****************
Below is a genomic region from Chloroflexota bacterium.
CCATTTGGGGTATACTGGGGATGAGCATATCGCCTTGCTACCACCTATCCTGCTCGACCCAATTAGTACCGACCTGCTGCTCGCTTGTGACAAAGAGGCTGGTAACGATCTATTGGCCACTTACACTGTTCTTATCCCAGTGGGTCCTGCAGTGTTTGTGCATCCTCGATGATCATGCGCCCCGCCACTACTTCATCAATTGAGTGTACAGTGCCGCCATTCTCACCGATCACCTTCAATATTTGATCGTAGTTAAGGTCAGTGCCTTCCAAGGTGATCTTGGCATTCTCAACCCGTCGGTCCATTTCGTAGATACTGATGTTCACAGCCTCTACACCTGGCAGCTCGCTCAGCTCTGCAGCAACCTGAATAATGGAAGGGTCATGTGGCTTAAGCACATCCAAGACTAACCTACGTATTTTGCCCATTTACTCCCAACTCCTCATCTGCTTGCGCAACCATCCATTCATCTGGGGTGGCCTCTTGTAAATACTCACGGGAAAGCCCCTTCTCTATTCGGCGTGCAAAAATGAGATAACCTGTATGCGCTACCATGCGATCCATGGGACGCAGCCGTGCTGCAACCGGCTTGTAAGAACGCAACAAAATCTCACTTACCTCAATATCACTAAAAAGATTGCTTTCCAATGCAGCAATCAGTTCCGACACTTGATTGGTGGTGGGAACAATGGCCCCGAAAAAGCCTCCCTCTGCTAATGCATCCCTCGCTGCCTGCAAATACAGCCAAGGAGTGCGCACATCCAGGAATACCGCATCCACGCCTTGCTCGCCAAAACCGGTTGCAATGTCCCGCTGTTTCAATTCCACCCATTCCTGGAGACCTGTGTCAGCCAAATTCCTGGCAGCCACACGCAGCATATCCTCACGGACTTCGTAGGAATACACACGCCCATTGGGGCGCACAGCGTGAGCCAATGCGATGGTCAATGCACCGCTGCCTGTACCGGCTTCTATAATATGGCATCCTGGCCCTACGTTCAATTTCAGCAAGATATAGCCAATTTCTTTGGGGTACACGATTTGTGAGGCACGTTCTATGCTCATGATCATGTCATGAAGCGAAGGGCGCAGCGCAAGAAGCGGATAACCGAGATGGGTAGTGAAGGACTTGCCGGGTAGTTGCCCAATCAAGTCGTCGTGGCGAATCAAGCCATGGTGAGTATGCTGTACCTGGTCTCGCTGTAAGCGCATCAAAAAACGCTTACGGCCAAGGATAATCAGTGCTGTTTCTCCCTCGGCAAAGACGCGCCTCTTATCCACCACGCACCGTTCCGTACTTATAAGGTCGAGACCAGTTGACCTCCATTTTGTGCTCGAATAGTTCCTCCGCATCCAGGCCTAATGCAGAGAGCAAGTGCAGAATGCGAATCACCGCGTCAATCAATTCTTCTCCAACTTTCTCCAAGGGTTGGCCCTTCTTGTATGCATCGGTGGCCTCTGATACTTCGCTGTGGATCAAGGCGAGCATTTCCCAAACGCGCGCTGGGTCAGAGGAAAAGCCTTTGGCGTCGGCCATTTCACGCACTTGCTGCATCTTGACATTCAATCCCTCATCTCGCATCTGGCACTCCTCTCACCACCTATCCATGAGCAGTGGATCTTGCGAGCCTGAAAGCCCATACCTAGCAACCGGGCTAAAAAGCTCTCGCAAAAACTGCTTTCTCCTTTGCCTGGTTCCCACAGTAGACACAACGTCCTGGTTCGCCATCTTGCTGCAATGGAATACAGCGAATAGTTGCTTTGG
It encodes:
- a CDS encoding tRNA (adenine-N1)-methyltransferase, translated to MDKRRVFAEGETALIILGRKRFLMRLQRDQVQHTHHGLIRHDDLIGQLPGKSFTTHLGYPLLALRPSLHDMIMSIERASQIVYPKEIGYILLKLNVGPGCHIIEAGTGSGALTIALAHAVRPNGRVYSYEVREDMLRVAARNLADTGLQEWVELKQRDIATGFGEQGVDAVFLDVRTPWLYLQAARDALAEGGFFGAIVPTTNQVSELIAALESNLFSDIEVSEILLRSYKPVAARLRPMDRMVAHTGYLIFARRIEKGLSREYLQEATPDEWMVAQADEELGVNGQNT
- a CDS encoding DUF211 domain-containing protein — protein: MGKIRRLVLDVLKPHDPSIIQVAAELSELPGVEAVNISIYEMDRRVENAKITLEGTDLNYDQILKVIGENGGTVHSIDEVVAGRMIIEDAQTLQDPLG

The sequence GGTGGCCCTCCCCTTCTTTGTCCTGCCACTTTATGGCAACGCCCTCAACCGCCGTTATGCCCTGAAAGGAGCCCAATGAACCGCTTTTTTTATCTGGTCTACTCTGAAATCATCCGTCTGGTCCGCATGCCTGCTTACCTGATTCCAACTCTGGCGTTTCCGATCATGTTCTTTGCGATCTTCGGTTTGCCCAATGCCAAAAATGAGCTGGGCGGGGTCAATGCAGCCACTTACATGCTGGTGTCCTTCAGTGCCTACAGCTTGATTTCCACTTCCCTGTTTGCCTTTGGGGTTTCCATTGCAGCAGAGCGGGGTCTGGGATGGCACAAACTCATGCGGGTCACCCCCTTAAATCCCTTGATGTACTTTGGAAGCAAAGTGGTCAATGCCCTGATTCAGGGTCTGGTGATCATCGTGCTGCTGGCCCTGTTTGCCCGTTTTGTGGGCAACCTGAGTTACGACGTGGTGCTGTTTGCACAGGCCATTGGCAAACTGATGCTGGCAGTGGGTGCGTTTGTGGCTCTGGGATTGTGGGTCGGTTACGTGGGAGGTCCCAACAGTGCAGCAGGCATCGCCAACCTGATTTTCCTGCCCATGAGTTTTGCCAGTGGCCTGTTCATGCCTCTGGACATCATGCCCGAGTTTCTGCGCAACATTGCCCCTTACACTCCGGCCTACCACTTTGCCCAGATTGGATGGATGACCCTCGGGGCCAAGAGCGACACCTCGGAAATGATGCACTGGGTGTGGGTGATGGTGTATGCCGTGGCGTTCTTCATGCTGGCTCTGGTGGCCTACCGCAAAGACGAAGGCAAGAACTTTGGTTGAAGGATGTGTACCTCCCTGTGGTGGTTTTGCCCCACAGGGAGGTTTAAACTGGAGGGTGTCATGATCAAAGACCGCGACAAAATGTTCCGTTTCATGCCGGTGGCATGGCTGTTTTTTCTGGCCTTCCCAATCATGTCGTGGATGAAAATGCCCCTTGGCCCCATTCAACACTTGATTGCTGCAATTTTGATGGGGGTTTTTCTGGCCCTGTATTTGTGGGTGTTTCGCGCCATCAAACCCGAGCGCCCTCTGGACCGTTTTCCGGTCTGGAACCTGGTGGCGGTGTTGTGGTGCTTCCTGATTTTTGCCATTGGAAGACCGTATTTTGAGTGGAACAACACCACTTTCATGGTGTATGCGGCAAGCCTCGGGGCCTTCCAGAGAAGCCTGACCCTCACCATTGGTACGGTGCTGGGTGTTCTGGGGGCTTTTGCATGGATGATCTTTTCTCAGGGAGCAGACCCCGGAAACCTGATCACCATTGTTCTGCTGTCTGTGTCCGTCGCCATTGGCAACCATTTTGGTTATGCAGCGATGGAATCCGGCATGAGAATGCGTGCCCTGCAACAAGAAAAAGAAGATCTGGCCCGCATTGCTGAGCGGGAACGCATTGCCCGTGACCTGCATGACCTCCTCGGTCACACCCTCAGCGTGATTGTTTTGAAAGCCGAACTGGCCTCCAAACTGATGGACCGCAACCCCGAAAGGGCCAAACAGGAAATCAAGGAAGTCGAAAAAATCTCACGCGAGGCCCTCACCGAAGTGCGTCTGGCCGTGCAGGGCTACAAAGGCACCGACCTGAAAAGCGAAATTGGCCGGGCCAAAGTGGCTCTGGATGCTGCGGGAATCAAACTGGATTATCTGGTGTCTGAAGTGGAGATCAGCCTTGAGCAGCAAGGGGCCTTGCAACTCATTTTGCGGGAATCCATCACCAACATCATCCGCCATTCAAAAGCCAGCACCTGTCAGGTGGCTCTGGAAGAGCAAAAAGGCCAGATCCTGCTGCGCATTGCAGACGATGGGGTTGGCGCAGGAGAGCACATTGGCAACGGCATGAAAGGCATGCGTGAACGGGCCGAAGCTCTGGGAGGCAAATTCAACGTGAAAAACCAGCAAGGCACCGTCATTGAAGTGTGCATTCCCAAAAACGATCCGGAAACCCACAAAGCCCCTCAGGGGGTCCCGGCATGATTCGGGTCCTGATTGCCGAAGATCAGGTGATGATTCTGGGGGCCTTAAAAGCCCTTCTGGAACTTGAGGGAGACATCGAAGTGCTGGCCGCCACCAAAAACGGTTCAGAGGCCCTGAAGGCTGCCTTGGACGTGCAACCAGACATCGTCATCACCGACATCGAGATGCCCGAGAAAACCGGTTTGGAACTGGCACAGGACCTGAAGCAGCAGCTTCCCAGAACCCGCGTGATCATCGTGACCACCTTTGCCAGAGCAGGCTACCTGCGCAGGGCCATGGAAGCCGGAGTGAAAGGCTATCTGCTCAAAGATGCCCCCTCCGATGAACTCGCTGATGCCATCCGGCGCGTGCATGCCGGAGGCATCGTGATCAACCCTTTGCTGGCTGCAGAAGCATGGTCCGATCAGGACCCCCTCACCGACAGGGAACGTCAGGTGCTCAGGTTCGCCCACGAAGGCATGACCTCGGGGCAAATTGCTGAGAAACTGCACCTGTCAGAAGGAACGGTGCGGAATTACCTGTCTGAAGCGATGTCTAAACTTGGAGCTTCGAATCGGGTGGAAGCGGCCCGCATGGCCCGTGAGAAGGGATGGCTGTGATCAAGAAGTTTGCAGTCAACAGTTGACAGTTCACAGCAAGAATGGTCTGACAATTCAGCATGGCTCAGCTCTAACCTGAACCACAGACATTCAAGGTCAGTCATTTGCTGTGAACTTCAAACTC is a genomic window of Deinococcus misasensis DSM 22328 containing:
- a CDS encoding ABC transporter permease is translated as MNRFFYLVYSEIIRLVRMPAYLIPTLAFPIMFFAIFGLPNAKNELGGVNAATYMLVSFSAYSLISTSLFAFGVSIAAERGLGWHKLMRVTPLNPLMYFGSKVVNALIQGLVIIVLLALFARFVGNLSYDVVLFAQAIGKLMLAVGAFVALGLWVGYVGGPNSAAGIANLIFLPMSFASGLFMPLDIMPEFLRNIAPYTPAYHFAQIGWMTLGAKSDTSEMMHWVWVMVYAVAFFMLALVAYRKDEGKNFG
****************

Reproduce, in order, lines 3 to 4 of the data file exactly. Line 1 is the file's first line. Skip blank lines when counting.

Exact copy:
It encodes:
- a CDS encoding tRNA (adenine-N1)-methyltransferase, translated to MDKRRVFAEGETALIILGRKRFLMRLQRDQVQHTHHGLIRHDDLIGQLPGKSFTTHLGYPLLALRPSLHDMIMSIERASQIVYPKEIGYILLKLNVGPGCHIIEAGTGSGALTIALAHAVRPNGRVYSYEVREDMLRVAARNLADTGLQEWVELKQRDIATGFGEQGVDAVFLDVRTPWLYLQAARDALAEGGFFGAIVPTTNQVSELIAALESNLFSDIEVSEILLRSYKPVAARLRPMDRMVAHTGYLIFARRIEKGLSREYLQEATPDEWMVAQADEELGVNGQNT